- LinkedIn Learning – All Langara students and staff have access to LinkedIn Learning, which contains plenty of resources on video capture and editing. Log in with your Computer User ID and password.
- Using Windows 10 Video Editor – The official guide on using Windows 10’s built-in video editor.
- The Basics of Video Editing – Lifehacker article by Adam Dachis.
- Vimeo Video School – Created by the Vimeo staff for “beginners of all backgrounds.”
Your methods for capturing media may vary, but the three most common methods are via webcam, smartphone, and dedicated camera (a handheld camcorder or digital camera). Most of these devices will either have a single interface (like the camera) or a preloaded (native) application for capturing video.
Webcam video is often most easily captured in the same programs you will use for editing (iMovie, Windows Video Editor), while the others will require you to import the captured video files into another program for editing.
- Web Recorder The Web Recorder is a browser-based webcam recorder built into Kaltura MediaSpace. Click here to learn more.
- Capturing webcam video with Windows Video Editor
- Capturing webcam video with iMovie
A Smartphone will be the most easily-accessible capture device for most people.
- In iOS, the native video recording app is the Camera app. This has the virtue of a simple, easy-to-understand interface, but offers limited options for changing settings like resolution quality. These videos can be easily imported into iMovie. NOTE: It’s good to remember that Apple-captured video files (iPhone, iPad) will be most easily edited on a Mac. PC-based editing programs like Windows Video Editor may not accept Apple formats like MOV, although some third-party video editing programs may be able to import Apple files.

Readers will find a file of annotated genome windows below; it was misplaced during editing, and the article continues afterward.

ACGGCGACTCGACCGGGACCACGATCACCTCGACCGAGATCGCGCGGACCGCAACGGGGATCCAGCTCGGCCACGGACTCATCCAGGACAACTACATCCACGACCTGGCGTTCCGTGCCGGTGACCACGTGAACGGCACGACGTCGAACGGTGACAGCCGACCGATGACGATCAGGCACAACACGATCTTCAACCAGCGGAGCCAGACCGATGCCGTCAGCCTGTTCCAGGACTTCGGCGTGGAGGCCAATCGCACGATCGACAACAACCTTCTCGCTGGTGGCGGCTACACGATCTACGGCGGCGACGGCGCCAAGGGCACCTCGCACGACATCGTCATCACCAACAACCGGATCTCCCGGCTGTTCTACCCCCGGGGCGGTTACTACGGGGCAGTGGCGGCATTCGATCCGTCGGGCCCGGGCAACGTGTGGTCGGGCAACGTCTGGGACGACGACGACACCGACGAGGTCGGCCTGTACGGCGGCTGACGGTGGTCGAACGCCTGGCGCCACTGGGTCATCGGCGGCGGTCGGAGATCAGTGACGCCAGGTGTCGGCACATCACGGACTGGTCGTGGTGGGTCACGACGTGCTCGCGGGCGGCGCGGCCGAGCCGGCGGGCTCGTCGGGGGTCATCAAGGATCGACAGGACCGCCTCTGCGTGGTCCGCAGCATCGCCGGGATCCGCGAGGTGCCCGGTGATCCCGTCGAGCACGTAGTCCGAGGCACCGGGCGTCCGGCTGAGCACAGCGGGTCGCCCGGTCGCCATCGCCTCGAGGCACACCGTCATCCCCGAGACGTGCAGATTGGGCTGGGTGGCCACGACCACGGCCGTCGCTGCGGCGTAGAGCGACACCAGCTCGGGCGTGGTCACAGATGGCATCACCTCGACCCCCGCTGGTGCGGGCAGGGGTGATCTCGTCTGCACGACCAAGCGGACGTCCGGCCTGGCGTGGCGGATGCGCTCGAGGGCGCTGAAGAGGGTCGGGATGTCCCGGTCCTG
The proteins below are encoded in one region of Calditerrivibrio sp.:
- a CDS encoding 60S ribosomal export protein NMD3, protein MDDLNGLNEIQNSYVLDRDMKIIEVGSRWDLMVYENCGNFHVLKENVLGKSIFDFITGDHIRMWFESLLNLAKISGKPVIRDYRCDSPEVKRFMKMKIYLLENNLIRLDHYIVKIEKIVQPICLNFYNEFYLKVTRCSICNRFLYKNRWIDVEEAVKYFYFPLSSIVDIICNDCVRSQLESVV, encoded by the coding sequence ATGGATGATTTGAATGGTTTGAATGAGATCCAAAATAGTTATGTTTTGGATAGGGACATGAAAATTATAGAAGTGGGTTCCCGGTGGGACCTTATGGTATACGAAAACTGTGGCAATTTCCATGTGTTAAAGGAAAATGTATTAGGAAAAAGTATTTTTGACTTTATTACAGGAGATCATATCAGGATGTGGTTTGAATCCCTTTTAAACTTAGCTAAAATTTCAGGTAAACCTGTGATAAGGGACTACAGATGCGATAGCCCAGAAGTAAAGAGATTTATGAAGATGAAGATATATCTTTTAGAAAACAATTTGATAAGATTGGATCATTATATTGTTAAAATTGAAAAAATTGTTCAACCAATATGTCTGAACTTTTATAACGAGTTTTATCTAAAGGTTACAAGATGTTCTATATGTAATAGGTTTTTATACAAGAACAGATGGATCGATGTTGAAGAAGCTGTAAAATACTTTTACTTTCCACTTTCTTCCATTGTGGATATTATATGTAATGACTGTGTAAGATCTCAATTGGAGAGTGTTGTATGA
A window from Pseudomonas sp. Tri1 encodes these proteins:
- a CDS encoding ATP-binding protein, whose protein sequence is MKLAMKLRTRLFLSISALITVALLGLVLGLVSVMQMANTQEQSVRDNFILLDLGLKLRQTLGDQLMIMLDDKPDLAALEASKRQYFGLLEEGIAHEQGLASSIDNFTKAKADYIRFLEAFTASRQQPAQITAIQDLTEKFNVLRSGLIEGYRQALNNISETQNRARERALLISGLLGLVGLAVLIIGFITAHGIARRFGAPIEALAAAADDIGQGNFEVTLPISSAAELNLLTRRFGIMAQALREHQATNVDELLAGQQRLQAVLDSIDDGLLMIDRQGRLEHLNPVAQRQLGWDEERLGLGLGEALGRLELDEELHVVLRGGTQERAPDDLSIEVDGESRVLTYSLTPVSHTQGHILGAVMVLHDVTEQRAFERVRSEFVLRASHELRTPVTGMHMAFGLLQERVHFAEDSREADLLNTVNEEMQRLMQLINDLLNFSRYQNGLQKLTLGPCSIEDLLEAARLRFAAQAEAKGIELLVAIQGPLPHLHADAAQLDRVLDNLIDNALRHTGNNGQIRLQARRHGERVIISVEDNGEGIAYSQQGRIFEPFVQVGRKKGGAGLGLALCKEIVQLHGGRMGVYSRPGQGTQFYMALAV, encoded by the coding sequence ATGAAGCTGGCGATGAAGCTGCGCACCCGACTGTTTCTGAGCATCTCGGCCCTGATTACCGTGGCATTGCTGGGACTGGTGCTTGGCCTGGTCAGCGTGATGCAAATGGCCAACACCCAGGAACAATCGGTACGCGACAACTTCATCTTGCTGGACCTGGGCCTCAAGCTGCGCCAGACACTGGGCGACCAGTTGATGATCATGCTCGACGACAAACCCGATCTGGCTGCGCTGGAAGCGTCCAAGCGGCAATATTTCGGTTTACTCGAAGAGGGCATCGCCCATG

- Android devices will always come with some kind of pre-loaded video recording app (usually called Camera, as in iOS), but the interface will vary by device and the version of your operating system.
If you’re using a dedicated camcorder or digital camera to record your videos, you will need to first record the video and then import it into a desktop editing program.Back to top of page
If you want to capture activity on your computer screen (e.g. Powerpoint slides with narration read into your microphone), there are several software options available:
- Kaltura Capture
The recommended application for most screen capture purposes and freely available to all Langara College students and employees, Kaltura Capture is a downloadable desktop application (Windows/Mac only) that offers screen capture, voice recording, and webcam recording, and uploads your videos directly into your My Media library. Click here for more information on using Kaltura Capture.